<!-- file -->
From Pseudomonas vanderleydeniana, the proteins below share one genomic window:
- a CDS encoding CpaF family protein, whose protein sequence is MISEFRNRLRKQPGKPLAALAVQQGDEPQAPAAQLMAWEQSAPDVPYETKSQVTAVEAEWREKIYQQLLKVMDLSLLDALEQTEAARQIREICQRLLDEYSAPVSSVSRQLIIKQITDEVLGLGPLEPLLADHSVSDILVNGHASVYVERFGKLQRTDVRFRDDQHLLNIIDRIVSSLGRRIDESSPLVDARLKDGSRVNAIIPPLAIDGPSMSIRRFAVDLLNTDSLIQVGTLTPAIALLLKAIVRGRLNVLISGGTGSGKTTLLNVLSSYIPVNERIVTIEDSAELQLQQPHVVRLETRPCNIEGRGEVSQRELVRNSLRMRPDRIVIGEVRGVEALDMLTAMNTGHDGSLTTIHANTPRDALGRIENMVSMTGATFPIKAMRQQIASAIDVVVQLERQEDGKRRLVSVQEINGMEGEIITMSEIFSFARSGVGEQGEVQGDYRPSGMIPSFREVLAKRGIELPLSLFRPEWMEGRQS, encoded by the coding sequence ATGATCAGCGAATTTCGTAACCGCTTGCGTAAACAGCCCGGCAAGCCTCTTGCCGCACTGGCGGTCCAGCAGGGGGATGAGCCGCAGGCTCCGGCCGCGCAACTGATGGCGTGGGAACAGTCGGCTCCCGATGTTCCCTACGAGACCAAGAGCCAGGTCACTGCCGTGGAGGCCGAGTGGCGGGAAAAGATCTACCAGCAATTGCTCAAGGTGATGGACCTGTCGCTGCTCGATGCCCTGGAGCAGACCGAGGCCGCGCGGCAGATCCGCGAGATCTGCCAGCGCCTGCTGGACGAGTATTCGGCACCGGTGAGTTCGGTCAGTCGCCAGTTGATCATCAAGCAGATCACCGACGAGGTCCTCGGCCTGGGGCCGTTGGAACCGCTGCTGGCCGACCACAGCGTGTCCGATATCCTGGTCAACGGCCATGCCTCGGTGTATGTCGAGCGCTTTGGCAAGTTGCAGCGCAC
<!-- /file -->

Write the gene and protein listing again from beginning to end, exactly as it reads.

From Pseudomonas vanderleydeniana, the proteins below share one genomic window:
- a CDS encoding CpaF family protein, whose protein sequence is MISEFRNRLRKQPGKPLAALAVQQGDEPQAPAAQLMAWEQSAPDVPYETKSQVTAVEAEWREKIYQQLLKVMDLSLLDALEQTEAARQIREICQRLLDEYSAPVSSVSRQLIIKQITDEVLGLGPLEPLLADHSVSDILVNGHASVYVERFGKLQRTDVRFRDDQHLLNIIDRIVSSLGRRIDESSPLVDARLKDGSRVNAIIPPLAIDGPSMSIRRFAVDLLNTDSLIQVGTLTPAIALLLKAIVRGRLNVLISGGTGSGKTTLLNVLSSYIPVNERIVTIEDSAELQLQQPHVVRLETRPCNIEGRGEVSQRELVRNSLRMRPDRIVIGEVRGVEALDMLTAMNTGHDGSLTTIHANTPRDALGRIENMVSMTGATFPIKAMRQQIASAIDVVVQLERQEDGKRRLVSVQEINGMEGEIITMSEIFSFARSGVGEQGEVQGDYRPSGMIPSFREVLAKRGIELPLSLFRPEWMEGRQS, encoded by the coding sequence ATGATCAGCGAATTTCGTAACCGCTTGCGTAAACAGCCCGGCAAGCCTCTTGCCGCACTGGCGGTCCAGCAGGGGGATGAGCCGCAGGCTCCGGCCGCGCAACTGATGGCGTGGGAACAGTCGGCTCCCGATGTTCCCTACGAGACCAAGAGCCAGGTCACTGCCGTGGAGGCCGAGTGGCGGGAAAAGATCTACCAGCAATTGCTCAAGGTGATGGACCTGTCGCTGCTCGATGCCCTGGAGCAGACCGAGGCCGCGCGGCAGATCCGCGAGATCTGCCAGCGCCTGCTGGACGAGTATTCGGCACCGGTGAGTTCGGTCAGTCGCCAGTTGATCATCAAGCAGATCACCGACGAGGTCCTCGGCCTGGGGCCGTTGGAACCGCTGCTGGCCGACCACAGCGTGTCCGATATCCTGGTCAACGGCCATGCCTCGGTGTATGTCGAGCGCTTTGGCAAGTTGCAGCGCAC